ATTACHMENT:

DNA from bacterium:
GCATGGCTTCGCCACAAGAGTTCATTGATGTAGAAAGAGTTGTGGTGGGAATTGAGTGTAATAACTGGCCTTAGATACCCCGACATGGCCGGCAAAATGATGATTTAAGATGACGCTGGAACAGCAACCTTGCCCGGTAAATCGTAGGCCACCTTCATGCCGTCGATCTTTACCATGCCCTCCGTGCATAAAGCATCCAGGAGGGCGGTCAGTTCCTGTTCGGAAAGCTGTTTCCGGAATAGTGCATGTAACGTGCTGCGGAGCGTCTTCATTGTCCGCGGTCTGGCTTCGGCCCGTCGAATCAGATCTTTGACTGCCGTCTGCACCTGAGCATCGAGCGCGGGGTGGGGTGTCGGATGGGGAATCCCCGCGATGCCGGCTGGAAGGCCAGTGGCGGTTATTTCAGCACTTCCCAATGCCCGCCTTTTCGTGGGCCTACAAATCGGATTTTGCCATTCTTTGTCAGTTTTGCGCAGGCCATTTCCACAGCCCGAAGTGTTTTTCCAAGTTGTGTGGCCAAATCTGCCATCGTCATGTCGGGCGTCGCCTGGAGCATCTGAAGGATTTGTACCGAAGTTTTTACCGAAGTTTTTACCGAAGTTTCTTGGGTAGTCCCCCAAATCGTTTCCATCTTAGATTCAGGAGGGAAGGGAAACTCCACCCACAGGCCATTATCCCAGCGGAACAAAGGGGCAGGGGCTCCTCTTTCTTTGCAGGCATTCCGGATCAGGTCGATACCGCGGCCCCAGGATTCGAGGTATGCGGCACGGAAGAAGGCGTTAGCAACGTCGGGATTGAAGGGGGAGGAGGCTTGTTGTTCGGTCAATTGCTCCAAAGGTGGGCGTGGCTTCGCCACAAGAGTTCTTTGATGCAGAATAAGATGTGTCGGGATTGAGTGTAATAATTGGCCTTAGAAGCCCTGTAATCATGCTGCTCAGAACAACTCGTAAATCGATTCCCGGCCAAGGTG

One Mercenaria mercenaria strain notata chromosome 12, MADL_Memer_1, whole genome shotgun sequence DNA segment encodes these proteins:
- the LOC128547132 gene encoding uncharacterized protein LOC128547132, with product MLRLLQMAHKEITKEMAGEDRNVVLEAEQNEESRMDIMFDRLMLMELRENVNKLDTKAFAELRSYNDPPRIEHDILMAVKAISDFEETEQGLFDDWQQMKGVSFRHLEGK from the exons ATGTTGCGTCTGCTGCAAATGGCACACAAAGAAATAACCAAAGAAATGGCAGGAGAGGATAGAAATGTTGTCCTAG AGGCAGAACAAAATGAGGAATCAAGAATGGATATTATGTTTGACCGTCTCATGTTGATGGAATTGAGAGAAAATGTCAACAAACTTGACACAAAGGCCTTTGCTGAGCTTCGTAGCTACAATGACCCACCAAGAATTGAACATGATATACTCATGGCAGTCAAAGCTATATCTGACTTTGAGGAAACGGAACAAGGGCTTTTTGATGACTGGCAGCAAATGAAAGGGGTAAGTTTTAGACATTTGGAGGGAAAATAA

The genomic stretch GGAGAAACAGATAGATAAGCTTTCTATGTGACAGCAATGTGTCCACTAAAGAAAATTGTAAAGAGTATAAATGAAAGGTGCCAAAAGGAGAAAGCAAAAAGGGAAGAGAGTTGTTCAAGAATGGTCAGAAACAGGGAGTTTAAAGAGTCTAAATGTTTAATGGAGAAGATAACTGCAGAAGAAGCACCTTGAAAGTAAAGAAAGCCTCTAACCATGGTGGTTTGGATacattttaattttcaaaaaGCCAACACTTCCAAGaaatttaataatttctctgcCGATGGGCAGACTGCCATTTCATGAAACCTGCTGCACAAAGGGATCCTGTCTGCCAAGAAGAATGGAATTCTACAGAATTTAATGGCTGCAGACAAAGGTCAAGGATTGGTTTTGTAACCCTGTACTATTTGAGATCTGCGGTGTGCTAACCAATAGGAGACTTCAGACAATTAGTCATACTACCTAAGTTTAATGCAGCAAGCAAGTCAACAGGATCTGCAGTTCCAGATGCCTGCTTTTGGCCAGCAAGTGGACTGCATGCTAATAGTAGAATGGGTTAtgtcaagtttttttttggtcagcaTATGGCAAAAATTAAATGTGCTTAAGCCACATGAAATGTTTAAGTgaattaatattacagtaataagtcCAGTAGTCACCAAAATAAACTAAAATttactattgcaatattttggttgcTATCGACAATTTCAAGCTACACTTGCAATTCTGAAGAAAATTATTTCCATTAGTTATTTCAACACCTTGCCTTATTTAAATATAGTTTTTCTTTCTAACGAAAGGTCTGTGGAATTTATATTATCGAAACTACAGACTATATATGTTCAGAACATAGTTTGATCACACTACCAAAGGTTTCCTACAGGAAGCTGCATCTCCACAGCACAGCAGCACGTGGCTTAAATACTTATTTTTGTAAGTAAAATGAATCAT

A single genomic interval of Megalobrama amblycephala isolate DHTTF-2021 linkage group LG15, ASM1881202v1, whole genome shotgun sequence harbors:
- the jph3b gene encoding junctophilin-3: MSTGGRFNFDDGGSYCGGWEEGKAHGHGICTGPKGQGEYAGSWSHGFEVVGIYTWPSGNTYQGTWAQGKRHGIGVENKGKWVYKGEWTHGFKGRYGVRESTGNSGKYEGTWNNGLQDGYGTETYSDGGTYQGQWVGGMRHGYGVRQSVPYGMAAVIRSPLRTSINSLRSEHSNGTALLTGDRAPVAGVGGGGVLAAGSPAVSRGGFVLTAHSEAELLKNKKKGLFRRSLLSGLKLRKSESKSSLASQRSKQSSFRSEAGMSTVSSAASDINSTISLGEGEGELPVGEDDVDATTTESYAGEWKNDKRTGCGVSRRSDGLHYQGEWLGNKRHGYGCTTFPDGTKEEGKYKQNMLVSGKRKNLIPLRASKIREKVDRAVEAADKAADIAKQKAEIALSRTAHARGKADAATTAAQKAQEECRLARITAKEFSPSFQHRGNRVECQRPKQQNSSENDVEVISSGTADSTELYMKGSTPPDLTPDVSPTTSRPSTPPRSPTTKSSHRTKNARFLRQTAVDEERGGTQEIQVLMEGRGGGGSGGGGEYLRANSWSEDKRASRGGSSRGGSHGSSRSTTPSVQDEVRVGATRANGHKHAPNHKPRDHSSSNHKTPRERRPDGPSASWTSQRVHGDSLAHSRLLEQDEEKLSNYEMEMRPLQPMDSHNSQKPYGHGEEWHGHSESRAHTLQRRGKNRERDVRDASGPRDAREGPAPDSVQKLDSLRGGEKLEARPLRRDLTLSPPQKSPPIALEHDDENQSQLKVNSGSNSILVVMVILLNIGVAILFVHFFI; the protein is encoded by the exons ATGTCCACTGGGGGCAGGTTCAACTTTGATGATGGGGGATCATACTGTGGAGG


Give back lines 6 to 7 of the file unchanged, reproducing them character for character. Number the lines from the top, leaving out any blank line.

A single genomic interval of Megalobrama amblycephala isolate DHTTF-2021 linkage group LG15, ASM1881202v1, whole genome shotgun sequence harbors:
- the jph3b gene encoding junctophilin-3: MSTGGRFNFDDGGSYCGGWEEGKAHGHGICTGPKGQGEYAGSWSHGFEVVGIYTWPSGNTYQGTWAQGKRHGIGVENKGKWVYKGEWTHGFKGRYGVRESTGNSGKYEGTWNNGLQDGYGTETYSDGGTYQGQWVGGMRHGYGVRQSVPYGMAAVIRSPLRTSINSLRSEHSNGTALLTGDRAPVAGVGGGGVLAAGSPAVSRGGFVLTAHSEAELLKNKKKGLFRRSLLSGLKLRKSESKSSLASQRSKQSSFRSEAGMSTVSSAASDINSTISLGEGEGELPVGEDDVDATTTESYAGEWKNDKRTGCGVSRRSDGLHYQGEWLGNKRHGYGCTTFPDGTKEEGKYKQNMLVSGKRKNLIPLRASKIREKVDRAVEAADKAADIAKQKAEIALSRTAHARGKADAATTAAQKAQEECRLARITAKEFSPSFQHRGNRVECQRPKQQNSSENDVEVISSGTADSTELYMKGSTPPDLTPDVSPTTSRPSTPPRSPTTKSSHRTKNARFLRQTAVDEERGGTQEIQVLMEGRGGGGSGGGGEYLRANSWSEDKRASRGGSSRGGSHGSSRSTTPSVQDEVRVGATRANGHKHAPNHKPRDHSSSNHKTPRERRPDGPSASWTSQRVHGDSLAHSRLLEQDEEKLSNYEMEMRPLQPMDSHNSQKPYGHGEEWHGHSESRAHTLQRRGKNRERDVRDASGPRDAREGPAPDSVQKLDSLRGGEKLEARPLRRDLTLSPPQKSPPIALEHDDENQSQLKVNSGSNSILVVMVILLNIGVAILFVHFFI; the protein is encoded by the exons ATGTCCACTGGGGGCAGGTTCAACTTTGATGATGGGGGATCATACTGTGGAGG